Ever since I was a child, I have been lucky to have a fairly large family who met very often. My dad the eldest in his generation, has atleast a dozen cousins who are all very close to each other and loved to bunk up at our house every possible time. For six years I was the only child before my brother was born and everyone doted on me. I remember, even later, countless instances when all of us would go for picnics, movies, dinners and all. And then there were weddings, which were a big deal considering the number of members from our immediate family was never less than 150. Of course, I recollect times when only adults would be going for a hike or to watch a movie , and I used to cry so much when I had to stay back home, but overall, I remember having a great time with all of them.
Now, all of them are married, a lot of them have kids of varying ages. Me being the eldest, the onus is on me to keep all the cousins together and provide a platform for everyone to meet, which my parents have been providing for years.
Families have a way of making you feel warm inside, make you feel connected. There are always some common threads, common behavioral patterns which you can trace to at least one uncle or aunt or even a grand-uncle/aunt. It is funny, because sometimes those two people haven’t even spent considerable time with each other, but they exhibit exactly the same eating habits, the same way of folding legs when seated or a peculiar facial expression. And all of us can be traced back to one couple, three generations earlier. Each one of us is a part of them, and they are in parts of us. This knowledge makes me feel rooted. Stable.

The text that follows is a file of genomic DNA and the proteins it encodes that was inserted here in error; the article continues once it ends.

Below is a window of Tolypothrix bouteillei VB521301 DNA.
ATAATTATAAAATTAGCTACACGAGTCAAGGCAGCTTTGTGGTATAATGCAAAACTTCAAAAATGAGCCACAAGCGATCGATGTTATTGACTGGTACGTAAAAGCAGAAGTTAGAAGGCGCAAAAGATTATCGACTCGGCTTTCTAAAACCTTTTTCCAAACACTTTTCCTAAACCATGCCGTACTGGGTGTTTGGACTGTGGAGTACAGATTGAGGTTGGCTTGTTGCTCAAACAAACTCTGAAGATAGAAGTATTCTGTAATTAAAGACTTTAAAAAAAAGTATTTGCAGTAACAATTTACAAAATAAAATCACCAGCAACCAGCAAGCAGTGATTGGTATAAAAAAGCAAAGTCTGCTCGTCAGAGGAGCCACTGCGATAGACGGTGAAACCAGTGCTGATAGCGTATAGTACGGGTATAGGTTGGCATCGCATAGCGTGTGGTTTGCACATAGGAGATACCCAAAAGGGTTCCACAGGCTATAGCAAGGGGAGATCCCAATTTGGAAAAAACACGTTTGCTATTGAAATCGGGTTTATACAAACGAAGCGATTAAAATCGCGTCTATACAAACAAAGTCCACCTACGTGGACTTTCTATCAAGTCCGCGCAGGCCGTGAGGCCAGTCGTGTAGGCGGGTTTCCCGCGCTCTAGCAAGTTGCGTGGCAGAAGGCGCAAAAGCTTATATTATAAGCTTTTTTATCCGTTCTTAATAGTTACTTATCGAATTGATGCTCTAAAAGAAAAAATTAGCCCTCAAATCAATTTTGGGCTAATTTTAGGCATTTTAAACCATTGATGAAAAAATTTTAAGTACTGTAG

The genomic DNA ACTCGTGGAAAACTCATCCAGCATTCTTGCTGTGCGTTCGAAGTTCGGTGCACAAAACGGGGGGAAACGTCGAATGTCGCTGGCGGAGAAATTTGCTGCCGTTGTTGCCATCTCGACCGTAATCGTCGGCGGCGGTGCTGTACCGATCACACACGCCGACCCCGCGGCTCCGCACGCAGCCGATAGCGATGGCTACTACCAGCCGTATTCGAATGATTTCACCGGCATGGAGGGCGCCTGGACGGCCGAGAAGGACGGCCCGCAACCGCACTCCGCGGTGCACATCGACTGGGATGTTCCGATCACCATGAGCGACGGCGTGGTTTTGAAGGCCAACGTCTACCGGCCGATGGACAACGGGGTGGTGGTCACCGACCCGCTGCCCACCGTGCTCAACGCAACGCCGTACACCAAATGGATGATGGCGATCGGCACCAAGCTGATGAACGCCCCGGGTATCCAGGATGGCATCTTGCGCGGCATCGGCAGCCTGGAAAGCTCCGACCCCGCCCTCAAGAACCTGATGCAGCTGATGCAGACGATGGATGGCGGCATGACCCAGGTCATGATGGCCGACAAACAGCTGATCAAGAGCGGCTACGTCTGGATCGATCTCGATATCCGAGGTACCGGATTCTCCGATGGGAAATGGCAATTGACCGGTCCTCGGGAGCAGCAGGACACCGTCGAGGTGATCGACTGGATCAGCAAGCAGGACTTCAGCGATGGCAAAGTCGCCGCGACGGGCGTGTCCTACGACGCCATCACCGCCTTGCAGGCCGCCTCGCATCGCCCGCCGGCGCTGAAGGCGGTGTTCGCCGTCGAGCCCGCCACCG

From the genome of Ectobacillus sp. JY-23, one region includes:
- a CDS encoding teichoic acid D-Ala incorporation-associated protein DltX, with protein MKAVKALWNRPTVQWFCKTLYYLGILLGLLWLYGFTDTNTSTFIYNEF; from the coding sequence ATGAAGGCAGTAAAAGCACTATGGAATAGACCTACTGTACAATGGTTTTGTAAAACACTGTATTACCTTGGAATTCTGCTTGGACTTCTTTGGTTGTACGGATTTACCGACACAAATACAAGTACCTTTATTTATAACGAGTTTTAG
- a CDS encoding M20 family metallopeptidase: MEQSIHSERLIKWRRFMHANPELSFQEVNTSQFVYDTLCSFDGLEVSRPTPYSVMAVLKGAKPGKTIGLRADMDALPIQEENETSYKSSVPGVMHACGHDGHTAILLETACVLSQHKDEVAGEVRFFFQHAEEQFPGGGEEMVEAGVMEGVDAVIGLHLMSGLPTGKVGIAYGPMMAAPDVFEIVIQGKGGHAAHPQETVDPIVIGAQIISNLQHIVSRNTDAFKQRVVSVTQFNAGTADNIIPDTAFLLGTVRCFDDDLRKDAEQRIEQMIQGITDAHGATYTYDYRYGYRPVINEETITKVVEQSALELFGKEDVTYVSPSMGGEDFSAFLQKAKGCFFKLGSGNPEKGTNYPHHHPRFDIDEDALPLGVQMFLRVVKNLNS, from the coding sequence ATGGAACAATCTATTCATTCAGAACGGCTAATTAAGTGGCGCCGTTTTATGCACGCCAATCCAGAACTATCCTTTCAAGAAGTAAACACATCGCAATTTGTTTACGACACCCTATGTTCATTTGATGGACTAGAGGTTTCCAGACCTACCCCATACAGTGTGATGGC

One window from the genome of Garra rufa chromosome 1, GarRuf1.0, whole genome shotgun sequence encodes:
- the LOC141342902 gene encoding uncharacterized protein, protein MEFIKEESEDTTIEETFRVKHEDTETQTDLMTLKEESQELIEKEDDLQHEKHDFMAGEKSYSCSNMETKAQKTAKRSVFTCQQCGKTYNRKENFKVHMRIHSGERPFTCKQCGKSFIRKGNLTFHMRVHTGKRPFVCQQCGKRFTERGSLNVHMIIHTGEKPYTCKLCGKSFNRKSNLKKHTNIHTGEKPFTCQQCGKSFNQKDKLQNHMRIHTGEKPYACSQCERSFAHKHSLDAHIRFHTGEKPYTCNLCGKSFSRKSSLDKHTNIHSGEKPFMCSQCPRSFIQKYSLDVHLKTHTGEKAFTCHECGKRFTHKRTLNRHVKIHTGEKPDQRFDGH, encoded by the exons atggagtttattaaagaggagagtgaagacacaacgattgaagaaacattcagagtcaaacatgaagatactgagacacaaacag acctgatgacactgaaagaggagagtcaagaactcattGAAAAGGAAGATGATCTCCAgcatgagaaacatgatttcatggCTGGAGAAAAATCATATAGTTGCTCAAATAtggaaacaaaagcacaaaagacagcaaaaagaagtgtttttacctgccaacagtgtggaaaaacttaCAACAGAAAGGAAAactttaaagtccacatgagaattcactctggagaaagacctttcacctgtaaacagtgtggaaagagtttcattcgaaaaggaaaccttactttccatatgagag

When I was in Paris last November-December, a lot of my friends in Cordon Bleu had to go meet their extended families for Christmas and they dreaded it. I was surprised, but it is understandable. All of them live multi-cultural, multi-national lives. Spending different years of life in different parts of the world, perhaps they never got to bond with their families. On the other hand, most of us are born in Mumbai and will die in Mumbai. Sure we travel faraway on holidays, for education etc., but in the end, we come back to our roots. Most of us. And we prefer it that way.
When I got married, my husband and I were thinking of going to the US for further studies with a possibility of settling there. I was in love, just married and ready to do anything, so hadn’t thought too much about migrating to another country.But plans changed and we decided to stay in India. When I look back I realise how insanely home-sick I would have been. I need people around me, a lot of them and often. I need the familiarity your family offers and not once every Christmas, but at least once every two months. Luckily, the entire extended family on my husband’s side is equally awesome, and I am glad that my kids will grow up with the same fun and euphoria with their cousins and doting uncles, aunts and grandparents.